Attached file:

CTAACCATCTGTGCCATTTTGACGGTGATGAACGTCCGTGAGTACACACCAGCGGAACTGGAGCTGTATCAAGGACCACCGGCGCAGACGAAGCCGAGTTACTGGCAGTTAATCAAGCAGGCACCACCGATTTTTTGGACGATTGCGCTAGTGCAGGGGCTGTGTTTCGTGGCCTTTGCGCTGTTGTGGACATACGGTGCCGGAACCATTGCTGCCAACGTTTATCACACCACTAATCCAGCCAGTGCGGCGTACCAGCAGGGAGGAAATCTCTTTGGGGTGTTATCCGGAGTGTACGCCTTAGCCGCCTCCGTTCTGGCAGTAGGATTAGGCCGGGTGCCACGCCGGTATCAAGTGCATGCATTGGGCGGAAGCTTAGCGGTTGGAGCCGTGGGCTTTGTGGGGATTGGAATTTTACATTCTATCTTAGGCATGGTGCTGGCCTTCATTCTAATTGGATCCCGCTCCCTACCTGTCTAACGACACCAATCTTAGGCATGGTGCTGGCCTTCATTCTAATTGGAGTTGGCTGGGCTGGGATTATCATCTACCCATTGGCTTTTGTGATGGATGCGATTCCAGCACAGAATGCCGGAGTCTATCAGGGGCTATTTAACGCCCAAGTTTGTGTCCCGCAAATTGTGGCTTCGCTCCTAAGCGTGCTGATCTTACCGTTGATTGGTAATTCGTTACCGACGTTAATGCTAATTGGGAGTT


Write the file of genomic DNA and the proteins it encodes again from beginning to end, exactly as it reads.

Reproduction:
CTAACCATCTGTGCCATTTTGACGGTGATGAACGTCCGTGAGTACACACCAGCGGAACTGGAGCTGTATCAAGGACCACCGGCGCAGACGAAGCCGAGTTACTGGCAGTTAATCAAGCAGGCACCACCGATTTTTTGGACGATTGCGCTAGTGCAGGGGCTGTGTTTCGTGGCCTTTGCGCTGTTGTGGACATACGGTGCCGGAACCATTGCTGCCAACGTTTATCACACCACTAATCCAGCCAGTGCGGCGTACCAGCAGGGAGGAAATCTCTTTGGGGTGTTATCCGGAGTGTACGCCTTAGCCGCCTCCGTTCTGGCAGTAGGATTAGGCCGGGTGCCACGCCGGTATCAAGTGCATGCATTGGGCGGAAGCTTAGCGGTTGGAGCCGTGGGCTTTGTGGGGATTGGAATTTTACATTCTATCTTAGGCATGGTGCTGGCCTTCATTCTAATTGGATCCCGCTCCCTACCTGTCTAACGACACCAATCTTAGGCATGGTGCTGGCCTTCATTCTAATTGGAGTTGGCTGGGCTGGGATTATCATCTACCCATTGGCTTTTGTGATGGATGCGATTCCAGCACAGAATGCCGGAGTCTATCAGGGGCTATTTAACGCCCAAGTTTGTGTCCCGCAAATTGTGGCTTCGCTCCTAAGCGTGCTGATCTTACCGTTGATTGGTAATTCGTTACCGACGTTAATGCTAATTGGGAGTT